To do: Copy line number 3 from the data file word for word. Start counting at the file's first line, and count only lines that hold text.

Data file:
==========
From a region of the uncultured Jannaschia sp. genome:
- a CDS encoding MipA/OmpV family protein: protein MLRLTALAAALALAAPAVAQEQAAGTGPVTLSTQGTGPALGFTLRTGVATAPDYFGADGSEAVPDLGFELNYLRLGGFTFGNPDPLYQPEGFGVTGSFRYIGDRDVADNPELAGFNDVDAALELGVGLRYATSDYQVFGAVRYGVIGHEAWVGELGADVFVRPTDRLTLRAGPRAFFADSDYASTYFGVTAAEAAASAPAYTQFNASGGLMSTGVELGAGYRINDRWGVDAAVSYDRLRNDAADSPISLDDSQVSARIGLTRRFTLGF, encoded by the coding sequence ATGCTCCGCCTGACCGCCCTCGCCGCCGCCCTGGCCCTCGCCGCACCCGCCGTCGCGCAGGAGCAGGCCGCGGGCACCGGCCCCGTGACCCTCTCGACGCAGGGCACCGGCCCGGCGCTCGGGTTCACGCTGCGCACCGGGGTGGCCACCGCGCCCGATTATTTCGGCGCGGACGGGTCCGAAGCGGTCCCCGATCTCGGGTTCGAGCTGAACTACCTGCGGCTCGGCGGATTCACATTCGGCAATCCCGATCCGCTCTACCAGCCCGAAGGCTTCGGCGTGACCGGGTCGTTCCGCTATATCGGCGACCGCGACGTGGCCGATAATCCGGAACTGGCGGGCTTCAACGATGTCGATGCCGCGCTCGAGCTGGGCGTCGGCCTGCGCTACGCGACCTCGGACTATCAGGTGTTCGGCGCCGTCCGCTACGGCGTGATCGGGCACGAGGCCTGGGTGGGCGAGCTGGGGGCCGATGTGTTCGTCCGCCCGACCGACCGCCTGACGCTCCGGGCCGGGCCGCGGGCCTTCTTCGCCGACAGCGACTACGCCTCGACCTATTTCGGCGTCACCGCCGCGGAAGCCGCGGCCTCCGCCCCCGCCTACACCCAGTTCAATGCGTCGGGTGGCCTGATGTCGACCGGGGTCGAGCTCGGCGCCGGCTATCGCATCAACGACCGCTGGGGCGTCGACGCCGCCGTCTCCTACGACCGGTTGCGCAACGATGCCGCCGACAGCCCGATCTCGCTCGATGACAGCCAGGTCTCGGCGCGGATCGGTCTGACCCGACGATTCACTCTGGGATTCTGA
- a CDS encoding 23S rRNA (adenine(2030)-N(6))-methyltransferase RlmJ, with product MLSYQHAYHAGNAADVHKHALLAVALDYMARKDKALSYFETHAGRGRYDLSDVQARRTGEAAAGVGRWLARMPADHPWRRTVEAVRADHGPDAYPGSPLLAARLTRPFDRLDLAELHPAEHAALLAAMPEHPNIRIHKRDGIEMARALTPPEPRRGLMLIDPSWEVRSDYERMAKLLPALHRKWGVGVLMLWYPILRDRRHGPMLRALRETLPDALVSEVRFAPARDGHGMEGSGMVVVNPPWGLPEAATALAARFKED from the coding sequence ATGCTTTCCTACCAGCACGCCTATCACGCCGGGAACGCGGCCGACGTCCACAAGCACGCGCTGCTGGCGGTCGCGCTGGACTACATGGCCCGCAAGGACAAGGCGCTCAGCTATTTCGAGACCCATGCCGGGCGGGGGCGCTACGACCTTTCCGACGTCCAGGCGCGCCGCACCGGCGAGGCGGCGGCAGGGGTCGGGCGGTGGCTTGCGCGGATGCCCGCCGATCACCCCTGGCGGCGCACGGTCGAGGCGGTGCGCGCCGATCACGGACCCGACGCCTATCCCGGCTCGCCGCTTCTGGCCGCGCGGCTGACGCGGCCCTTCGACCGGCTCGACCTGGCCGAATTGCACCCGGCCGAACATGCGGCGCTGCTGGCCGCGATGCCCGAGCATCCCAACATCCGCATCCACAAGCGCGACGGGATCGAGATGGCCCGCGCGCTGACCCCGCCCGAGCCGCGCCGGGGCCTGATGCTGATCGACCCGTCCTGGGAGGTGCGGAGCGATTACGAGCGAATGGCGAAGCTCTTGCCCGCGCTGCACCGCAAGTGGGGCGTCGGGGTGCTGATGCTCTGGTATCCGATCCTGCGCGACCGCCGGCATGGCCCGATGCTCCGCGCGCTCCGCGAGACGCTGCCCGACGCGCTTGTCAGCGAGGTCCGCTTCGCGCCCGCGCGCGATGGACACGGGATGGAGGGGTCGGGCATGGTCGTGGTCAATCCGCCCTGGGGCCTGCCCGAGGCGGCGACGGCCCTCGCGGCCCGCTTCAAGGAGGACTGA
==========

- a CDS encoding 23S rRNA (adenine(2030)-N(6))-methyltransferase RlmJ, with product MLSYQHAYHAGNAADVHKHALLAVALDYMARKDKALSYFETHAGRGRYDLSDVQARRTGEAAAGVGRWLARMPADHPWRRTVEAVRADHGPDAYPGSPLLAARLTRPFDRLDLAELHPAEHAALLAAMPEHPNIRIHKRDGIEMARALTPPEPRRGLMLIDPSWEVRSDYERMAKLLPALHRKWGVGVLMLWYPILRDRRHGPMLRALRETLPDALVSEVRFAPARDGHGMEGSGMVVVNPPWGLPEAATALAARFKED from the coding sequence ATGCTTTCCTACCAGCACGCCTATCACGCCGGGAACGCGGCCGACGTCCACAAGCACGCGCTGCTGGCGGTCGCGCTGGACTACATGGCCCGCAAGGACAAGGCGCTCAGCTATTTCGAGACCCATGCCGGGCGGGGGCGCTACGACCTTTCCGACGTCCAGGCGCGCCGCACCGGCGAGGCGGCGGCAGGGGTCGGGCGGTGGCTTGCGCGGATGCCCGCCGATCACCCCTGGCGGCGCACGGTCGAGGCGGTGCGCGCCGATCACGGACCCGACGCCTATCCCGGCTCGCCGCTTCTGGCCGCGCGGCTGACGCGGCCCTTCGACCGGCTCGACCTGGCCGAATTGCACCCGGCCGAACATGCGGCGCTGCTGGCCGCGATGCCCGAGCATCCCAACATCCGCATCCACAAGCGCGACGGGATCGAGATGGCCCGCGCGCTGACCCCGCCCGAGCCGCGCCGGGGCCTGATGCTGATCGACCCGTCCTGGGAGGTGCGGAGCGATTACGAGCGAATGGCGAAGCTCTTGCCCGCGCTGCACCGCAAGTGGGGCGTCGGGGTGCTGATGCTCTGGTATCCGATCCTGCGCGACCGCCGGCATGGCCCGATGCTCCGCGCGCTCCGCGAGACGCTGCCCGACGCGCTTGTCAGCGAGGTCCGCTTCGCGCCCGCGCGCGATGGACACGGGATGGAGGGGTCGGGCATGGTCGTGGTCAATCCGCCCTGGGGCCTGCCCGAGGCGGCGACGGCCCTCGCGGCCCGCTTCAAGGAGGACTGA